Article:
So we worked very hard to get the government to come with us and meet these guys and get a sense of who they are. Sa'hwa then spread from Abu Ghraib into Amriya, so right into Baghdad, and we then started going round to other areas and working with the local community and said, "Look, don't you want to set up a Sa'hwa too?"  So the numbers grew to well over 100,000. Every time we went to see the government to talk to them about it it was like, "Well, it's 50,000". "It's 55", "60", "70". They had no idea how big this Sunni army, as they saw it, was going to be. They were very nervous that we were setting up alternative security forces to the Iraqi Security Force.  So one of the ways we tried to deal with this nervousness was say, "Instead of this being an American project, take it over". So we worked jointly how to transfer this programme to the government's programme so that these Sons of Iraq, these Sa'hwa, became integrated within the Iraqi security forces, became local police for their areas, which previously didn't have police, or were integrated into civilian jobs.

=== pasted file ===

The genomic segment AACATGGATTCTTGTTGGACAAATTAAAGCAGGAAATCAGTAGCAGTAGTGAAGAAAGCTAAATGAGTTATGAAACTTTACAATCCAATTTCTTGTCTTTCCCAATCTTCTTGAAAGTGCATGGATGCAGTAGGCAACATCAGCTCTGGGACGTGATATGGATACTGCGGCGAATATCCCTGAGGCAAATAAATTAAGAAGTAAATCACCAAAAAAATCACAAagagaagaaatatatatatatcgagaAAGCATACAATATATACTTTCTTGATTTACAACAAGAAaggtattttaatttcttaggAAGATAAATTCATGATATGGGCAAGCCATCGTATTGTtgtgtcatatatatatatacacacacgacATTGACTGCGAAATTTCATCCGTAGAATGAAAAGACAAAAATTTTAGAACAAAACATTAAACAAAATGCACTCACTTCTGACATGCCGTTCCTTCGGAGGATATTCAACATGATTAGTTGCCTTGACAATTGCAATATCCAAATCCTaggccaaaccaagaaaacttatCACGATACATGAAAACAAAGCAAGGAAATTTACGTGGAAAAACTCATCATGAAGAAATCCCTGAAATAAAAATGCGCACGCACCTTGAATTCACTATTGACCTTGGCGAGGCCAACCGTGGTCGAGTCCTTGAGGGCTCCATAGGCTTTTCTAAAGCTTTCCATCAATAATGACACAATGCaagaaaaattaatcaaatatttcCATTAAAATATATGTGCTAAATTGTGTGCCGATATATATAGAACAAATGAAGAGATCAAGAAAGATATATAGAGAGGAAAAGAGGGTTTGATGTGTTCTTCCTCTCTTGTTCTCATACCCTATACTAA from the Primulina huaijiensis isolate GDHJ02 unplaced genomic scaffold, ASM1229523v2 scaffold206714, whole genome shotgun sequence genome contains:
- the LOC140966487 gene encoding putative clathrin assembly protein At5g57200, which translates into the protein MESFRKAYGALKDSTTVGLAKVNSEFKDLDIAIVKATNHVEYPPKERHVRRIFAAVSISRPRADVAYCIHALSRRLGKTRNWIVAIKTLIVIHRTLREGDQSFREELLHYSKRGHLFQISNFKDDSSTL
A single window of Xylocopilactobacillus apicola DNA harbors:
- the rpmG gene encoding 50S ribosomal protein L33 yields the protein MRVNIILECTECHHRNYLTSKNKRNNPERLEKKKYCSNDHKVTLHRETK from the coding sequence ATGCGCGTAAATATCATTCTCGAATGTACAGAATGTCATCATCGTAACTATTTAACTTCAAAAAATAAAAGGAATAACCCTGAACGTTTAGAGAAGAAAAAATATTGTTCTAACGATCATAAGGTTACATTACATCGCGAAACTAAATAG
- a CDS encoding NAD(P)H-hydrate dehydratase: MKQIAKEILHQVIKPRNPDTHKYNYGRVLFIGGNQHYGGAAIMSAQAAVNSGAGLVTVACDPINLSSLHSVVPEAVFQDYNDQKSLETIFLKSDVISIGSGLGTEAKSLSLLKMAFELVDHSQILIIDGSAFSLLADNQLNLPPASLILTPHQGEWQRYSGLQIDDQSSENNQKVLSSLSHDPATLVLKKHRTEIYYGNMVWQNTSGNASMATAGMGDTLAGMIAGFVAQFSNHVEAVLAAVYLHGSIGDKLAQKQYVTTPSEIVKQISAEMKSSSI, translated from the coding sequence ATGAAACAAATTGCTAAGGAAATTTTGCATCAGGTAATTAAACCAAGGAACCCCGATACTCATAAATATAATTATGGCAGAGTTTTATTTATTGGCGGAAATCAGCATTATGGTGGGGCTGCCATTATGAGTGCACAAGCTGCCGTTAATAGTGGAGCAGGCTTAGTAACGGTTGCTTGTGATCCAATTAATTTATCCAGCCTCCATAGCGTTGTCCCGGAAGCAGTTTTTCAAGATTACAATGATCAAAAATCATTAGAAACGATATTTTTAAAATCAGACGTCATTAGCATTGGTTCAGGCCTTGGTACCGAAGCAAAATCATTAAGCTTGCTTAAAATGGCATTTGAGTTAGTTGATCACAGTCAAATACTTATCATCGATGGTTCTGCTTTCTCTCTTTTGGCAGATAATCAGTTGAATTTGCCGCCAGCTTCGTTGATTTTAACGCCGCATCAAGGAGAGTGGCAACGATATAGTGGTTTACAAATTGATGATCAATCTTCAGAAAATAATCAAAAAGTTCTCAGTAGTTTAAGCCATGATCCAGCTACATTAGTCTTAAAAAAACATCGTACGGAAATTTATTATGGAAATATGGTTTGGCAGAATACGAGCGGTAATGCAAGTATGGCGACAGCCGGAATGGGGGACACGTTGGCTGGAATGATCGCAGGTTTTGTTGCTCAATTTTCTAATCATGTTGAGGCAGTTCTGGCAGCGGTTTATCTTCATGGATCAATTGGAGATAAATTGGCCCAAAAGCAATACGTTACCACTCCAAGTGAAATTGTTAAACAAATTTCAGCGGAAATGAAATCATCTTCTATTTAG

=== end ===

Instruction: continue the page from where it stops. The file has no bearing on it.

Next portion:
BAGHDAD / IraqiNews.com: A Sahwa council adviser on Saturday accused neighboring countries of attempting to settle some old scores with the United States on Iraqi land. “Neighboring countries are trying to undermine the security success achieved by the Sahwa project in Iraqi areas where sectarianism and racism have been rife,” Thamir al-Tamimi, otherwise known as Abu Azzam, said during a joint press conference with Sahwa leaders in Baghdad, which was attended by Aswat al-Iraq news agency. “All regional countries that are in dispute with the United States are trying to settle their accounts in Iraq,” Tamimi noted.



I think this is Thamir al-Tamimi (nee Abu Azzam) but there are actually several people with the same name and I seem to have lost my copy of "The Iraqi Tribal System: A Reference for Social Scientists... " by Sam G. Stolzoff at the moment